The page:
Tell us about the book.
Opal gets a dirty old suitcase for her birthday. She’s not impressed. Her grandfather tells her she’ll need it, because she’s going to live with her great aunt on Broken Shell Island. Opal wonders if her grandfather hasn’t gone senile, because Broken Shell Island is a made-up magical place that their family friend Flora Fritz writes picture books about.
What inspired the story?
At age four, my favorite book was about a witch who opened a tea house and served blueberry pancakes. I think witches have been on my mind for a long time, and the idea of magic speaks to something creative and curious inside us all, something that craves wonder.
I’ve watched so many nature documentaries, and yet I continue to be amazed by the fantastic creatures that exist all over our little planet. It’s a challenge to write fiction and make up things that are even stranger than what exists in reality, but I wanted to try.
When I thought of this girl, travelling to a magical island, I got excited about reading the story. I figured that excitement would make the writing even easier, and unlike work. (That did not happen, but it’s nice to trick yourself!)
What is your plan for the story and the characters?
My plan is for a series with the same characters, in an ongoing story. There are things touched on in the first book that are not fully explored, though the first is a stand-alone, complete story. I don’t want to spoil the story, but Broken Shell Island does not cover very much time. There is still much to tell and discover.
You pitched the book as “Anne of Green Gables meets The Wizard of Oz.” Have your other books been influenced by literature you’ve read?
I love Jonathan Franzen’s metaphors and messed-up characters. I love how Douglas Coupland incorporates pop culture and realism into his work. The narration style of Eleanor Rigby (by Coupland) influenced the style of Smart Mouth Waitress, though my book was in a completely different genre.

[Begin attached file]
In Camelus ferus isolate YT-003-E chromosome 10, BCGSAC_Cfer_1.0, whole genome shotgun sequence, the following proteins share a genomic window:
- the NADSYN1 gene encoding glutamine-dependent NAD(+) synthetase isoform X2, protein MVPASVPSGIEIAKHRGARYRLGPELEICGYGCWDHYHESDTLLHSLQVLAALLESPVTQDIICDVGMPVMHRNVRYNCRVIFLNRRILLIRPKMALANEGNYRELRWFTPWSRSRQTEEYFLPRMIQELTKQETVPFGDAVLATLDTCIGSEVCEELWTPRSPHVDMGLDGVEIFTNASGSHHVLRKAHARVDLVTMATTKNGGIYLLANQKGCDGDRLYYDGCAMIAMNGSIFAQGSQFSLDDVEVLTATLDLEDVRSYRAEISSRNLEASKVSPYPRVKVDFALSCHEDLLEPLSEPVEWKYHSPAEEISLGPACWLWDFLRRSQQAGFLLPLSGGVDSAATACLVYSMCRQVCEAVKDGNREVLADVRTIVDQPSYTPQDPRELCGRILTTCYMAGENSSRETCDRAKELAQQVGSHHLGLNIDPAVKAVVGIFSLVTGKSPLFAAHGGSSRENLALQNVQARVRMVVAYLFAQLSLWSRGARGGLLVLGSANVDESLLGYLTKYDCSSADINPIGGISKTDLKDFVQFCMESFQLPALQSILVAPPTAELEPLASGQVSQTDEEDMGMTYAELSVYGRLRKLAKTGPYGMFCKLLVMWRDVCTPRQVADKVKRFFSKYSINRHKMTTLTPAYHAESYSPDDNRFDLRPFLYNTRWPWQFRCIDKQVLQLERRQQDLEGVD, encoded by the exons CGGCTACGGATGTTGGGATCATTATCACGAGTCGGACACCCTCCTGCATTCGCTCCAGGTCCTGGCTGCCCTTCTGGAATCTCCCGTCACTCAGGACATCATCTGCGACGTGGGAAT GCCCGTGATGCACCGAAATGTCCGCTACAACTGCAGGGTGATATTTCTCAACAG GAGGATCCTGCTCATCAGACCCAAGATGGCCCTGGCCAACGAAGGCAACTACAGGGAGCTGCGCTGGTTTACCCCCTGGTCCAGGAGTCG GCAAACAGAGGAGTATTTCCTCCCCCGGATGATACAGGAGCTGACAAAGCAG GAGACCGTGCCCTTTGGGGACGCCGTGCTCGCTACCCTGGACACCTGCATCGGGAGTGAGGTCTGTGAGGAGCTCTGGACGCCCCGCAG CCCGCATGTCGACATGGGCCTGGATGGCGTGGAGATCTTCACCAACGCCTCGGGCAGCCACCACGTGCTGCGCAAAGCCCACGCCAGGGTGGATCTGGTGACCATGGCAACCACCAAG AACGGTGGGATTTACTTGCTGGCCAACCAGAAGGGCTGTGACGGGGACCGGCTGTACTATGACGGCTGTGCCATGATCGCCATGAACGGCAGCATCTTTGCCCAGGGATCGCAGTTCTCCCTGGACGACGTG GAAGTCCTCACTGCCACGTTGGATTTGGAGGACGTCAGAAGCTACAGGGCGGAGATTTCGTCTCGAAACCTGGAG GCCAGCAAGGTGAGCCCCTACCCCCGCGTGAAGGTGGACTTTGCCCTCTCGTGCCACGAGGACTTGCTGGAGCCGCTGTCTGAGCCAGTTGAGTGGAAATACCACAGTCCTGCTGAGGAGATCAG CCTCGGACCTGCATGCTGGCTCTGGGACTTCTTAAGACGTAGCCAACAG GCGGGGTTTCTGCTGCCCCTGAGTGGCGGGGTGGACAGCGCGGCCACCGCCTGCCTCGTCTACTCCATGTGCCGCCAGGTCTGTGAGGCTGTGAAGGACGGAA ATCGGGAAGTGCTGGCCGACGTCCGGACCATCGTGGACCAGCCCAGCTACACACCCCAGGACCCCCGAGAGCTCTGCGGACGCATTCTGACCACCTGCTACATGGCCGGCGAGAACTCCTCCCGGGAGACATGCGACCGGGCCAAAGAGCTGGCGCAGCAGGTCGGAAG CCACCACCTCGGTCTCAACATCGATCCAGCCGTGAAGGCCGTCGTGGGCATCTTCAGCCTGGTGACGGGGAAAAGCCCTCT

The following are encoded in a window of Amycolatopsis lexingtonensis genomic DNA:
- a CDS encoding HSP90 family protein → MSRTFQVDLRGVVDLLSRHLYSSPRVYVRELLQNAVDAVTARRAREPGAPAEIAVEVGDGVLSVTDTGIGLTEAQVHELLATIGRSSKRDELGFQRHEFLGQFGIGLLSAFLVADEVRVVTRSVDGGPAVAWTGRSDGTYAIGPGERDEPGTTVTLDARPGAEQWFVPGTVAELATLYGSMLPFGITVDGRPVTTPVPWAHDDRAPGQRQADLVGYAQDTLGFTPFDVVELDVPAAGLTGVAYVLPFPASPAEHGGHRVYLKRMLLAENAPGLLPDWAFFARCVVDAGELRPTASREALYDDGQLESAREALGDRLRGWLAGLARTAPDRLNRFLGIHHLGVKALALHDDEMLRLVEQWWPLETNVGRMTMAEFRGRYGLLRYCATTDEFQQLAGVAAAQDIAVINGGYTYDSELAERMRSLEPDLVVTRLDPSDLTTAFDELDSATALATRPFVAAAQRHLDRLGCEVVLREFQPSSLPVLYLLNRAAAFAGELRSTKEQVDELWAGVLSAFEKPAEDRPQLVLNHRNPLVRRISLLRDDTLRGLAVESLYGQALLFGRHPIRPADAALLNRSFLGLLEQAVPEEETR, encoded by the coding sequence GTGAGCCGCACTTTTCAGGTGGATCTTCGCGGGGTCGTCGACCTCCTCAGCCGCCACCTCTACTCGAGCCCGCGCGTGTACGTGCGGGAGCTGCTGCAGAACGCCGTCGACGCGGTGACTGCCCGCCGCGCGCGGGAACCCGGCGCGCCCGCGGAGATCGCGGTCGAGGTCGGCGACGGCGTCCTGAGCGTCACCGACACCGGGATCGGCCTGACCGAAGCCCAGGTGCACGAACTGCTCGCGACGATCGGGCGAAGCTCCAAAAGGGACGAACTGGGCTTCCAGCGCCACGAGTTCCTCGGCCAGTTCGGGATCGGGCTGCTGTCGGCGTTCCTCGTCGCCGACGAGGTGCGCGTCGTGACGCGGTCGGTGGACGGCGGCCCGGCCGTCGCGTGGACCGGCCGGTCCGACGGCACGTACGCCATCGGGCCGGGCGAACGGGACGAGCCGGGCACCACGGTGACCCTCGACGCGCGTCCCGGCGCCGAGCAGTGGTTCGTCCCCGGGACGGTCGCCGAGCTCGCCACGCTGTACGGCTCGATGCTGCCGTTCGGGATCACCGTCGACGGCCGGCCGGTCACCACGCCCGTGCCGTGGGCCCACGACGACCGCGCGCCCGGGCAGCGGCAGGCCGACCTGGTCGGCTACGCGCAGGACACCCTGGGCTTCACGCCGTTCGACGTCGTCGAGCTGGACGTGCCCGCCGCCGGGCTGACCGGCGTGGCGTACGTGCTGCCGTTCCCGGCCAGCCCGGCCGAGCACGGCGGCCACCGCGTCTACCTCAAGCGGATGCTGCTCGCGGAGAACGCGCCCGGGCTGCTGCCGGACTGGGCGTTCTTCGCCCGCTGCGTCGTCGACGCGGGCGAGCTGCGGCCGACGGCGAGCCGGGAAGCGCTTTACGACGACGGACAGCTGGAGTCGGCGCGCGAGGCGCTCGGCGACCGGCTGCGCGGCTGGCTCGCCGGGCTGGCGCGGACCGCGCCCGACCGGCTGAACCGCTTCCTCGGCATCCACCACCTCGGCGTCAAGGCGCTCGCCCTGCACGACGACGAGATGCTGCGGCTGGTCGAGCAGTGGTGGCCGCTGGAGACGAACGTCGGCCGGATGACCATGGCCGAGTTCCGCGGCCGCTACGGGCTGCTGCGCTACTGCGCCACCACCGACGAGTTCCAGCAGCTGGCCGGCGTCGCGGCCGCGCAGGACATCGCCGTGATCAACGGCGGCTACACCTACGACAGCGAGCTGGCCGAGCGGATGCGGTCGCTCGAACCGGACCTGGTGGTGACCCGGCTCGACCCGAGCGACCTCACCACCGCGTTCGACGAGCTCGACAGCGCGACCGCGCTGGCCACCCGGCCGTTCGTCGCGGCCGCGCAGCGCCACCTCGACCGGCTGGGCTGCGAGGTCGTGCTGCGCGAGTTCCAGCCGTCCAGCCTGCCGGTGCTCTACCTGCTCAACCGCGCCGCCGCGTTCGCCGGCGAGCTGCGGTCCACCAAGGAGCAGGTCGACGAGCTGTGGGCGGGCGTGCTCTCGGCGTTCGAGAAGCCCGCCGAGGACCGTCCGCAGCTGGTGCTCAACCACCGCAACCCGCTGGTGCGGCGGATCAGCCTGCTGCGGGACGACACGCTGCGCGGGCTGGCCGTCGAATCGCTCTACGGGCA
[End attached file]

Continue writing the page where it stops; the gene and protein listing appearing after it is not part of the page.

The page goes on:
I read Odd Thomas not long before I wrote Zan and Swarm, and I tried to learn from the way Dean Koontz (the master!) uses suspense. For commercial women’s fiction, The Help is a great read and a perfect example of multiple mini-hooks of mystery used throughout a book.
You have written several series but they’re all different. How do you keep them organized in your mind?
The series scare me. I tape up sheets of paper and write on them with different-colored Sharpies. I also do some pretty exciting outlining in spreadsheets, but mostly I rely on my memory. I have a good memory, and now that my first drafts are closer to what I want, I don’t do as many massive “reality shifts” that fragment the story into alternate realities in my head.
I hear some people use Scrivener, but I haven’t jumped in yet. I should. But I’m one of those stubborn people who doesn’t like to change things on the computer if everything’s working.
Speaking of “my mind,” it does play funny tricks on me. I gave a character the same name as a friend, and then I later named the character’s husband with the same friend’s husband’s name. Completely unintentionally. Someone else had to point this out to me. To which I said, “Oh, good one, brain! You totally got me!”
Do you find it hard to jump from genre to genre when writing your books?
My books don’t feel like different genres to me, I guess because my style isn’t that different across them. If you look at my mix of description or backstory to action and dialog, it’s similar from book to book.
Deciding on a Point of View is always a challenge. I went omniscient with Broken Shell Island, and it’s mostly close-limited third person, with some shifts in POV and a few omniscient details. There is a LOT to play around with in omniscient. I had to rein myself in, in a way I didn’t have to with my first person stories.
My biggest struggle with this one was the length. I so, so, so wanted to write a big, thick, 100,000 word fantasy novel, but it’s coming in at around 75k. Mid-way through the first draft, I had some panic (the sleepless nights kind) because the story was drawing to its conclusion much sooner than anticipated. Finally, I bowed down and surrendered to the story, accepting the story would be the length it wanted to be, and I would not serve watered-down coffee for thirteen chapters mid-book just to meet my arbitrary word count goal.
What’s going to be your next project?
Blue Roses Aren’t Blue, another Life in Saltwater City novel. I haven’t written a single word of it yet, because I like to focus on one book at a time.
Dalya has very graciously agreed to giveaway some eBooks of Broken Shell Island.